“This is not the Lebanon that I know,” said my colleague. “Why are ‘they’ doing this to ‘us’?” she continued. An honest, spontaneous yet “benign” remark, echoing Bush’s famous why “they” hate “us”, speech. We seem to have this image of ourselves (individuals and nations), that we hold true, where only “good’ is within “us” and evil is from “them.”
Lebanon is today on the edge of an abyss. However, this is not something new. Since 1943, Lebanon has been witnessing crises and wars, not to mention those of the nineteenth century. The main problem lies in the system that we have developed either by consent, force, inaptness, or by all these combined. In fact, our political and socio-economic system strives on crises.
The question is that of legitimacy and authority or the lack of them. A citizen believes that his country’s political and economic affairs are not his concern due to the absence of the state, so he delegates a politician, “Za’im” who, for the same reason, is only concerned with protecting his position and political inheritance, so he entrusts technocrats of weak political roots with daily government work and foreign powers with managing the country’s key national affairs. The 1975-1990 civil war was not about Palestinians and their weapons. Today, the dispute is not between the “March 14 and the March 8 Forces,” or about “freedom, sovereignty and independence” versus “the resistance’s arms.” It is about power sharing in a system that lives on generating fear amongst confessions. Human resources are depleted, forced to emigrate or even assassinated. Moreover, the country’s financial resources are also squandered by either corruption or destruction. It seems that the system cannot function without an “enforcer”, who is always an external force(s).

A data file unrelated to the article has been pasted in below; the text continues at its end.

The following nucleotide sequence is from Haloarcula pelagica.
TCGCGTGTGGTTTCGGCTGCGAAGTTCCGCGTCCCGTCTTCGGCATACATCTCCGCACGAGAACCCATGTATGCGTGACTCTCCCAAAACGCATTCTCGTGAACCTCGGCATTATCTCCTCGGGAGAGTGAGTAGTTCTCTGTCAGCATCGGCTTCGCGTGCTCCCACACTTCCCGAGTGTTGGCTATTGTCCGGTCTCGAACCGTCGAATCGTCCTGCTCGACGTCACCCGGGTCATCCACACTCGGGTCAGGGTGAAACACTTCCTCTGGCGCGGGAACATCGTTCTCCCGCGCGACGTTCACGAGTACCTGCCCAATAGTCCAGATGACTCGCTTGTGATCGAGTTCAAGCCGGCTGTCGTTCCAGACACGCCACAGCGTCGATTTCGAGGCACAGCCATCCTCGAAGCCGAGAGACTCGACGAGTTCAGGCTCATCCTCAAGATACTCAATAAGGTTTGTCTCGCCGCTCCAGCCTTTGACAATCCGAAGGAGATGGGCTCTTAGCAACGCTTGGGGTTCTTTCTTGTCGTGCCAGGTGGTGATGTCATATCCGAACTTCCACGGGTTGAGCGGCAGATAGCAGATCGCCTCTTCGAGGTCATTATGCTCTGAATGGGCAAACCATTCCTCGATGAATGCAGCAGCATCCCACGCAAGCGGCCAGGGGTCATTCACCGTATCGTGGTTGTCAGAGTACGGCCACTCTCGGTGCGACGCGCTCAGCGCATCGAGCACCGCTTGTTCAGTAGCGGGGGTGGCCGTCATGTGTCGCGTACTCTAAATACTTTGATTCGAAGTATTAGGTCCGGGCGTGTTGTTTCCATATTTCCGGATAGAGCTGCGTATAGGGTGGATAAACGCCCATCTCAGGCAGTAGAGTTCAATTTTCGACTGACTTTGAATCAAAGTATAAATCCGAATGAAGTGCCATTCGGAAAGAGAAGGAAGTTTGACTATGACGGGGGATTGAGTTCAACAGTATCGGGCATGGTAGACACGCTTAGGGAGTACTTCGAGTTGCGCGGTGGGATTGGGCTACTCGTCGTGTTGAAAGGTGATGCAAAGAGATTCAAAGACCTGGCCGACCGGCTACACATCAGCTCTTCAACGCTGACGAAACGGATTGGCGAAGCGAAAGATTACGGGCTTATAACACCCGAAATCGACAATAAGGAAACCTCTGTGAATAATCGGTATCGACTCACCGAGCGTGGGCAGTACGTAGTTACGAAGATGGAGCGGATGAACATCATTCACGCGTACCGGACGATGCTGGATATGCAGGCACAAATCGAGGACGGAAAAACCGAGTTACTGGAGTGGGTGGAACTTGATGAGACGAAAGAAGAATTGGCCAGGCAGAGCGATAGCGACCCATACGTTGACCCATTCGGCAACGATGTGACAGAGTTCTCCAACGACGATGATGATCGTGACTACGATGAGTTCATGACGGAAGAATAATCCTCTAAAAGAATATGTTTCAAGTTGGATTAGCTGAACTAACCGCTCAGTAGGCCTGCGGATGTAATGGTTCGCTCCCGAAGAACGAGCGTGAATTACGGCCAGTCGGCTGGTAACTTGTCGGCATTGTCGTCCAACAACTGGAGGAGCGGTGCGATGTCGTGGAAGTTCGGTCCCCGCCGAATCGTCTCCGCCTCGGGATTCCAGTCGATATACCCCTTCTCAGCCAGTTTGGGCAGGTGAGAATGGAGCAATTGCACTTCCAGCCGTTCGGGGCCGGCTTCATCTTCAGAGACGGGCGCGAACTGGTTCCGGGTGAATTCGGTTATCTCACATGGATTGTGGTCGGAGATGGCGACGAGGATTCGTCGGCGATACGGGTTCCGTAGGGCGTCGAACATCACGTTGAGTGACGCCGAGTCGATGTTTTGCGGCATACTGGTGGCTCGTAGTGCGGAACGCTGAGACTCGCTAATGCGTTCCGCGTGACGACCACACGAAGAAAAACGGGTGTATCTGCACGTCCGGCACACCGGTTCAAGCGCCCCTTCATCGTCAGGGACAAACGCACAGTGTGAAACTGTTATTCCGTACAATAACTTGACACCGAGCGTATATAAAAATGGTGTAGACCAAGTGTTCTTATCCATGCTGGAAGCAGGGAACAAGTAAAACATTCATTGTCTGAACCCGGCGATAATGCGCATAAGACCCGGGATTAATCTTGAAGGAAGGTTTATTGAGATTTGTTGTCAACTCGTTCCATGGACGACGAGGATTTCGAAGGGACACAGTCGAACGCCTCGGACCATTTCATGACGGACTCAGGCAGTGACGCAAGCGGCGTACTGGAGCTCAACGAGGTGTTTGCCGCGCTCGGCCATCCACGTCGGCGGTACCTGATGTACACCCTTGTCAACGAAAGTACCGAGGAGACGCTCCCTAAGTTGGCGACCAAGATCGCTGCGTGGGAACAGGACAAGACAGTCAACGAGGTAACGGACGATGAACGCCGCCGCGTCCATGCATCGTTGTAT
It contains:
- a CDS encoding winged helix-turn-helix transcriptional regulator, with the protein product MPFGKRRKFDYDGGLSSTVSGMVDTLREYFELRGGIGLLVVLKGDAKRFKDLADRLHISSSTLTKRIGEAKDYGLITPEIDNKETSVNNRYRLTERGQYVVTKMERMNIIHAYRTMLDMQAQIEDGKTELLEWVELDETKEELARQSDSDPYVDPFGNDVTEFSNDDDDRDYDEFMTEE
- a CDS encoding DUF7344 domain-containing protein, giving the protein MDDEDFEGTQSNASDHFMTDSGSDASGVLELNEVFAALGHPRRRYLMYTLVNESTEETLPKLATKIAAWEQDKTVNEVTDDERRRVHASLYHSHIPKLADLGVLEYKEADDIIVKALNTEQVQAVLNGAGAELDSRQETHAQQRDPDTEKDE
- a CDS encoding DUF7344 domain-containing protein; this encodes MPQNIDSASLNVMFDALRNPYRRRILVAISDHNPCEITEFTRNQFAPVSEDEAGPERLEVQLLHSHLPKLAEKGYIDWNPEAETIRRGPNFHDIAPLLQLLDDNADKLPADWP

Those who are called “Zua’ama” or “Emirs of confessions” are not only the victims of this vicious circle, but also its creators, along with their followers and other citizens. It is impossible to get out of this infernal circle unless we agree on the need to identify the defects of our system and join efforts to resolve them. Two steps are required for this purpose: Reconciliation and objectivity.
The process of reconciliation was halted by a general amnesty law drafted by those who participated in the war. It is not acceptable to forget about the long 1975-1990 civil war, which is perhaps still ongoing, as if it never occurred. The subsequent, as well as the organized looting of the state perpetrated under the slogans of “reconstruction” and the “state of law and institutions” as a reward to Zua’ama does not provide for stability.
Understanding one’s history as factually as possible and reporting current pertinent facts is another prerequisite not only to achieve reconciliation but to plan for the future. It is time to understand that, in the end, everyone loses. Leaders who seek and live by power are either assassinated or go into oblivion and the people are always the ultimate victims. We hope that Information International, through its monthly magazine and other publications, would contribute to reviving the Lebanese people’s memory, and present them with facts and figures in order for history not to repeat itself.
Jawad N. Adra
(1) A new book entitled “Lebanon’s Wars, Why?” will be soon published by the Social and Cultural Development Association (INMA) in cooperation with Information International within the Bee Series for civic education.